WASHINGTON - The United States is advising all US airlines to take steps to stay safe amid fresh tensions in the East China Sea as they seek clarification about Beijing's newly-declared air zone over disputed islands.
"We're attempting to determine whether the new rules apply to civil aviation, commercial air flight," State Department spokeswoman Jen Psaki said.
"In the meantime, US air carriers are being advised to take all steps they consider necessary to operate safely in the East China Sea region."
But she would not be drawn on whether US officials were advising commercial airlines to advise Chinese authorities of any flight plans which take them over the islands.
"We're still looking into and evaluating ... what this means, and obviously, we want to advise accordingly."
China demanded over the weekend that aircraft submit flight plans when traversing its newly-declared air defence identification zone (ADIZ) which includes the disputed islands, known as Senkaku in Tokyo and Diayou in Beijing.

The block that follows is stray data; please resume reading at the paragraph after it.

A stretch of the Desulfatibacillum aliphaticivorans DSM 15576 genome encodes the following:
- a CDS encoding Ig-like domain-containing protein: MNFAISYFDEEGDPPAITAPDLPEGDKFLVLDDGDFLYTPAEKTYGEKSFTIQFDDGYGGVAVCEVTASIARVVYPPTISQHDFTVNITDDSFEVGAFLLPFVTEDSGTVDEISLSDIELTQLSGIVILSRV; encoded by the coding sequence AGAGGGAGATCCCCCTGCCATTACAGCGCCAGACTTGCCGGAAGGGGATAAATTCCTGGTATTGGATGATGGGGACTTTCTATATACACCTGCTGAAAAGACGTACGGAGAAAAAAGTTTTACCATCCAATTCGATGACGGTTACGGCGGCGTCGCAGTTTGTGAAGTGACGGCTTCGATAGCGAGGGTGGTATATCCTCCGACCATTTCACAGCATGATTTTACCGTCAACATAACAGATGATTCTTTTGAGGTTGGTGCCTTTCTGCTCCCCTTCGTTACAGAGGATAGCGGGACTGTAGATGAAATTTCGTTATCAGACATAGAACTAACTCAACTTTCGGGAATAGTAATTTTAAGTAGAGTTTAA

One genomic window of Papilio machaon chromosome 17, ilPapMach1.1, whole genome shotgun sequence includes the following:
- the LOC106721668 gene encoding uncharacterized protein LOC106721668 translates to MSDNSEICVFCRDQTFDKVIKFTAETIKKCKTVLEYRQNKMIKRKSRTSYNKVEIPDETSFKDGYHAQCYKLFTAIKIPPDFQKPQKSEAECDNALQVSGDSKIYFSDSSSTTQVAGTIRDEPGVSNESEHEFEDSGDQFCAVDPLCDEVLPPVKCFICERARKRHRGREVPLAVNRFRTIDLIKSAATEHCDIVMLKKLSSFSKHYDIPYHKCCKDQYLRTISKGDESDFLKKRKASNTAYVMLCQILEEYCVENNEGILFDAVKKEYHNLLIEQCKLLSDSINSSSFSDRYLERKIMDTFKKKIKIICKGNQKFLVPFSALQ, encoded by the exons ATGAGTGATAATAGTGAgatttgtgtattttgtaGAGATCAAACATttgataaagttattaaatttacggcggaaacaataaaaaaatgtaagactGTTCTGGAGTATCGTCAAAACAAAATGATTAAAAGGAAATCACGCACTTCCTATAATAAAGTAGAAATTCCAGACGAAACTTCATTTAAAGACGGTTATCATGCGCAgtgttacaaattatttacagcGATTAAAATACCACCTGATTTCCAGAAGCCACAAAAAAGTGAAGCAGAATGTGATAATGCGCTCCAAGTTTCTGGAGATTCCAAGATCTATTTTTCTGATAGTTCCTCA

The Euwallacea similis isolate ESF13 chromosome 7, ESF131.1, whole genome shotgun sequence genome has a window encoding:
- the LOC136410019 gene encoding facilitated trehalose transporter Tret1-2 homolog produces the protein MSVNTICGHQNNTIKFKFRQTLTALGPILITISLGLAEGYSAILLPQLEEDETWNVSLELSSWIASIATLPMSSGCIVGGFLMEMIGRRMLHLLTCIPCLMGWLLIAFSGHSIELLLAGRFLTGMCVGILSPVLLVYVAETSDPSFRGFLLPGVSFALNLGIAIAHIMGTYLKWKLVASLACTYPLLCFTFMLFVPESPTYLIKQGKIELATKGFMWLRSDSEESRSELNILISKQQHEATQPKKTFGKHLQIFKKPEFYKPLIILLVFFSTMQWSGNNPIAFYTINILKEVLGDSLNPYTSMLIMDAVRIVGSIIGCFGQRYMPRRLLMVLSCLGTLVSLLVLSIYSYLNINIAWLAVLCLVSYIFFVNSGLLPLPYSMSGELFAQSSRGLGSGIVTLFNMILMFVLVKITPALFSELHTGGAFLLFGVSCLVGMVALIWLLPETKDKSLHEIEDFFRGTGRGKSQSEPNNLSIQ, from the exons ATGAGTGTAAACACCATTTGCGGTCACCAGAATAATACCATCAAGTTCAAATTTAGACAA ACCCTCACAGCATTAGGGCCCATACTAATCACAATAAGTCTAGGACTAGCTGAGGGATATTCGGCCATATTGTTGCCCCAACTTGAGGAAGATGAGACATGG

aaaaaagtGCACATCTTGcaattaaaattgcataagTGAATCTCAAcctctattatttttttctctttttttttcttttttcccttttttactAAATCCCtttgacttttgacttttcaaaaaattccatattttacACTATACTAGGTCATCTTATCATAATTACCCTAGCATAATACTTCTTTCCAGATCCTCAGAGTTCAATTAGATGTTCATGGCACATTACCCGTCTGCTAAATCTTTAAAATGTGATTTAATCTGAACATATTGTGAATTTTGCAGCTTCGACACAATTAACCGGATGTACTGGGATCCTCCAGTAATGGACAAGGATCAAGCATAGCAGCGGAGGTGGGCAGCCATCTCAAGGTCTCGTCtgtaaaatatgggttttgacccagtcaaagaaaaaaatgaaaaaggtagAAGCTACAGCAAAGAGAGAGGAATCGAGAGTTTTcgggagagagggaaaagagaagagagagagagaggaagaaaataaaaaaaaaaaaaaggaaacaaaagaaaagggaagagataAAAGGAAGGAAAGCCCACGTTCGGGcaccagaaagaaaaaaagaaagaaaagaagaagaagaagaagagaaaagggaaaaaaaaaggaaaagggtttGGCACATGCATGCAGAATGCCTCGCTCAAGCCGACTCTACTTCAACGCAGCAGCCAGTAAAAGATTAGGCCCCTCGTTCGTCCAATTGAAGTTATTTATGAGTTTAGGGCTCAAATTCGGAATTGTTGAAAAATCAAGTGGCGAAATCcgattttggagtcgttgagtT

The move has triggered a storm of diplomatic protest and in a show of force two American B-52 bombers overflew the area on Monday.
In a statement, Chinese defence ministry spokesman Geng Yansheng said: "The Chinese military monitored the entire process, carried out identification in a timely manner, and ascertained the type of US aircraft."
The Chinese ADIZ requires aircraft to provide their flight plan, declare their nationality and maintain two-way radio communication, or face defensive emergency measures.
Japanese airlines, under pressure from Tokyo, stopped following China's new rules on Wednesday, after initially complying.